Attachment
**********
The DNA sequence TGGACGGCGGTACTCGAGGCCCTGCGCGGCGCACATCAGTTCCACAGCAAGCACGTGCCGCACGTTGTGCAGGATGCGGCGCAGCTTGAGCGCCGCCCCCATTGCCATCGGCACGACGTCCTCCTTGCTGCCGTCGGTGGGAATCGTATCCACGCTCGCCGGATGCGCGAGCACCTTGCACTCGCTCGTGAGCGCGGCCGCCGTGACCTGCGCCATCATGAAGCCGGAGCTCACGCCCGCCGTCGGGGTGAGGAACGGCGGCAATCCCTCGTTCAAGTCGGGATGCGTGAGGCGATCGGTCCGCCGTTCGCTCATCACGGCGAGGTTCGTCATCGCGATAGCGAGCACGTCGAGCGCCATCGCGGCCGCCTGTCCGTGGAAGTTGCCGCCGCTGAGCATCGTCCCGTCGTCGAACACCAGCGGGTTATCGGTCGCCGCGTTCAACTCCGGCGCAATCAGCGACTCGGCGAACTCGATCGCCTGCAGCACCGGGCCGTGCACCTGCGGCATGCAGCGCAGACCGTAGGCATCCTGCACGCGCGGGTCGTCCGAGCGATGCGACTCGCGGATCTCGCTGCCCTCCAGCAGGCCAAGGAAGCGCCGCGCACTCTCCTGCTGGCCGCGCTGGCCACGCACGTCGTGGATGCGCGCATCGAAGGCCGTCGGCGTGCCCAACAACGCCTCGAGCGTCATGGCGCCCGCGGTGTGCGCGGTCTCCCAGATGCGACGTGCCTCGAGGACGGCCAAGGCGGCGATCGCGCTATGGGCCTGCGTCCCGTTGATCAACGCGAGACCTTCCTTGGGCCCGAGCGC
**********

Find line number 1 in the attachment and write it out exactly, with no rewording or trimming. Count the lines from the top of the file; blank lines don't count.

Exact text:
The DNA sequence TGGACGGCGGTACTCGAGGCCCTGCGCGGCGCACATCAGTTCCACAGCAAGCACGTGCCGCACGTTGTGCAGGATGCGGCGCAGCTTGAGCGCCGCCCCCATTGCCATCGGCACGACGTCCTCCTTGCTGCCGTCGGTGGGAATCGTATCCACGCTCGCCGGATGCGCGAGCACCTTGCACTCGCTCGTGAGCGCGGCCGCCGTGACCTGCGCCATCATGAAGCCGGAGCTCACGCCCGCCGTCGGGGTGAGGAACGGCGGCAATCCCTCGTTCAAGTCGGGATGCGTGAGGCGATCGGTCCGCCGTTCGCTCATCACGGCGAGGTTCGTCATCGCGATAGCGAGCACGTCGAGCGCCATCGCGGCCGCCTGTCCGTGGAAGTTGCCGCCGCTGAGCATCGTCCCGTCGTCGAACACCAGCGGGTTATCGGTCGCCGCGTTCAACTCCGGCGCAATCAGCGACTCGGCGAACTCGATCGCCTGCAGCACCGGGCCGTGCACCTGCGGCATGCAGCGCAGACCGTAGGCATCCTGCACGCGCGGGTCGTCCGAGCGATGCGACTCGCGGATCTCGCTGCCCTCCAGCAGGCCAAGGAAGCGCCGCGCACTCTCCTGCTGGCCGCGCTGGCCACGCACGTCGTGGATGCGCGCATCGAAGGCCGTCGGCGTGCCCAACAACGCCTCGAGCGTCATGGCGCCCGCGGTGTGCGCGGTCTCCCAGATGCGACGTGCCTCGAGGACGGCCAAGGCGGCGATCGCGCTATGGGCCTGCGTCCCGTTGATCAACGCGAGACCTTCCTTGGGCCCGAGCGC